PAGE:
INDIANAPOLIS (WISH) - The same type of liquid fertilizer hit by a train in White County Wednesday played a key role in a deadly explosion at a fertilizer plant in Texas earlier this year. It’s one of the most popular fertilizers used by farmers in Indiana.
In the weeks following the explosion at the West Fertilizer Company in West, Texas, I-Team 8 investigated the hidden dangers behind fertilizer chemicals here in Indiana. While investigators narrowed down the cause of the explosion to a massive amount of ammonium nitrate stored at the West facility, the site was also storing more than 54,000 gallons of anhydrous ammonia.
1,000 gallons of that same chemical being towed behind a tractor in a “nurse tank” in White County were hit by an Amtrak train Wednesday.
The tank did not rupture.
Anhydrous ammonia storage tanks must be at least 3/16 of an inch thick, according to federal guidelines from the Department of Transportation and Occupational Health and Safety Administration. Indiana law allows anhydrous ammonia to be stored as close as 400 feet to a home.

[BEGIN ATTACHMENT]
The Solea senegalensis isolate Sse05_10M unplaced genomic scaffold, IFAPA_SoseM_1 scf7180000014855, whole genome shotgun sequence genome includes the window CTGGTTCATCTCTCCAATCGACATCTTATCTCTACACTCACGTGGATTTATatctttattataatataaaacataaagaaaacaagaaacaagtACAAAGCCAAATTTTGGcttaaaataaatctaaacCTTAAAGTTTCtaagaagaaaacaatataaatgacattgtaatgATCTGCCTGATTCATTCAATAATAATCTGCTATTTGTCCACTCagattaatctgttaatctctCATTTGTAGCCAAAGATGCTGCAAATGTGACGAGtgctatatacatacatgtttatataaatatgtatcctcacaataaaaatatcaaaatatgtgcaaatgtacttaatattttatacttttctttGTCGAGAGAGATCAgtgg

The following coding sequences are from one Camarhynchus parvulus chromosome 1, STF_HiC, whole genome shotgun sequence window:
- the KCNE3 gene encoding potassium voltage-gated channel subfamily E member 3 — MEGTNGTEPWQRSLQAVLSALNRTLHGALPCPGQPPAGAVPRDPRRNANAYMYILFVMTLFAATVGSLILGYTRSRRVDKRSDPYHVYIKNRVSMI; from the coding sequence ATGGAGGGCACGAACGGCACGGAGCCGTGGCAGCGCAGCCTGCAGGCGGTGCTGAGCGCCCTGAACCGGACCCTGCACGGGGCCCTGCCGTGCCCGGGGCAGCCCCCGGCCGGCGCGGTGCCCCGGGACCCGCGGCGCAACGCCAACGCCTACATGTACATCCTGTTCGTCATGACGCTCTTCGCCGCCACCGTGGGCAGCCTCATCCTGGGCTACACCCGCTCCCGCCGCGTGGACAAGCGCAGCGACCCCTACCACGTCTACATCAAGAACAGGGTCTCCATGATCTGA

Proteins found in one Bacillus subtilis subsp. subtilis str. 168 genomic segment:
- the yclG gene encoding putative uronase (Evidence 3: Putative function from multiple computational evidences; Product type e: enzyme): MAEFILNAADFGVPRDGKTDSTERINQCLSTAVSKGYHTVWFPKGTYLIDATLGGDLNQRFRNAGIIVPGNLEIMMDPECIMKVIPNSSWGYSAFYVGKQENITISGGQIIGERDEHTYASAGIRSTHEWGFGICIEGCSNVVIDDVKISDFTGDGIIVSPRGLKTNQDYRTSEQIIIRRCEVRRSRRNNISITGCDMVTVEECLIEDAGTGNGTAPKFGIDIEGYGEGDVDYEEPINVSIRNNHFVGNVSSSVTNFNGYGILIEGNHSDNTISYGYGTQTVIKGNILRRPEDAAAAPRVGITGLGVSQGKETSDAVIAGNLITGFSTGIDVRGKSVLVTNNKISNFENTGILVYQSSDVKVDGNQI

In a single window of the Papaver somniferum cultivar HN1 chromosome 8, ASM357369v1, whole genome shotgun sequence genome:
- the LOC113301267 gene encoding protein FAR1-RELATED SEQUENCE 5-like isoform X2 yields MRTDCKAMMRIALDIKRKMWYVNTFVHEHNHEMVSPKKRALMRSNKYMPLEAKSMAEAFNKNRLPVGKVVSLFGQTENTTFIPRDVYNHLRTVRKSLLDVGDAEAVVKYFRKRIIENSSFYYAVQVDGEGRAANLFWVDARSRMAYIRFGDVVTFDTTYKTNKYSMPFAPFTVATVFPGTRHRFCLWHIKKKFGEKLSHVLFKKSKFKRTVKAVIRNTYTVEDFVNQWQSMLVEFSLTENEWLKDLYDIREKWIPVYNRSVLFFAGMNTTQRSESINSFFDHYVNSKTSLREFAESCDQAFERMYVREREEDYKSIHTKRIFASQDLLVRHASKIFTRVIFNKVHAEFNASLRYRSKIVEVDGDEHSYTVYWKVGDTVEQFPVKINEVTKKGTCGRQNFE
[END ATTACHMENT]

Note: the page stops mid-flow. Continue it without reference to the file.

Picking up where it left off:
Storage tanks must be further away from schools, hospitals and nursing homes, but can be legally transported in smaller nurse tanks down nearly every road in the state.
The DOT classifies the liquid they carry as non-flammable. But, experts say the vapors given off by the anhydrous ammonia in its gaseous form can ignite at temperatures above 1,204 degrees F. The ammonia vapor can also be explosive in high concentrations, and that danger can be increased in the presence of oil, gasoline or other flammable materials.
Ammonia can also form an unstable explosive compound if it’s combined with mercury, according to OSHA documents.
The liquid form of anhydrous ammonia can also cause serious chemical burns by itself, and it can cause immediate irritation to the eyes, nose, throat and skin. In n high concentrations, inhaling the vapors can be fatal.
A 22-year-old Elkhart man has pleaded guilty to two counts of murder in the shooting deaths of the owner of a northern Indiana convenience store and an employee.
On Tuesday, the Brady Center to Prevent Gun Violence filed suit against an Indiana business that sold a gun used to shoot an IMPD officer.
The mother of two young girls saved by 16-year-old Aubrey Peters more than three years ago, says Peters is truly a hero.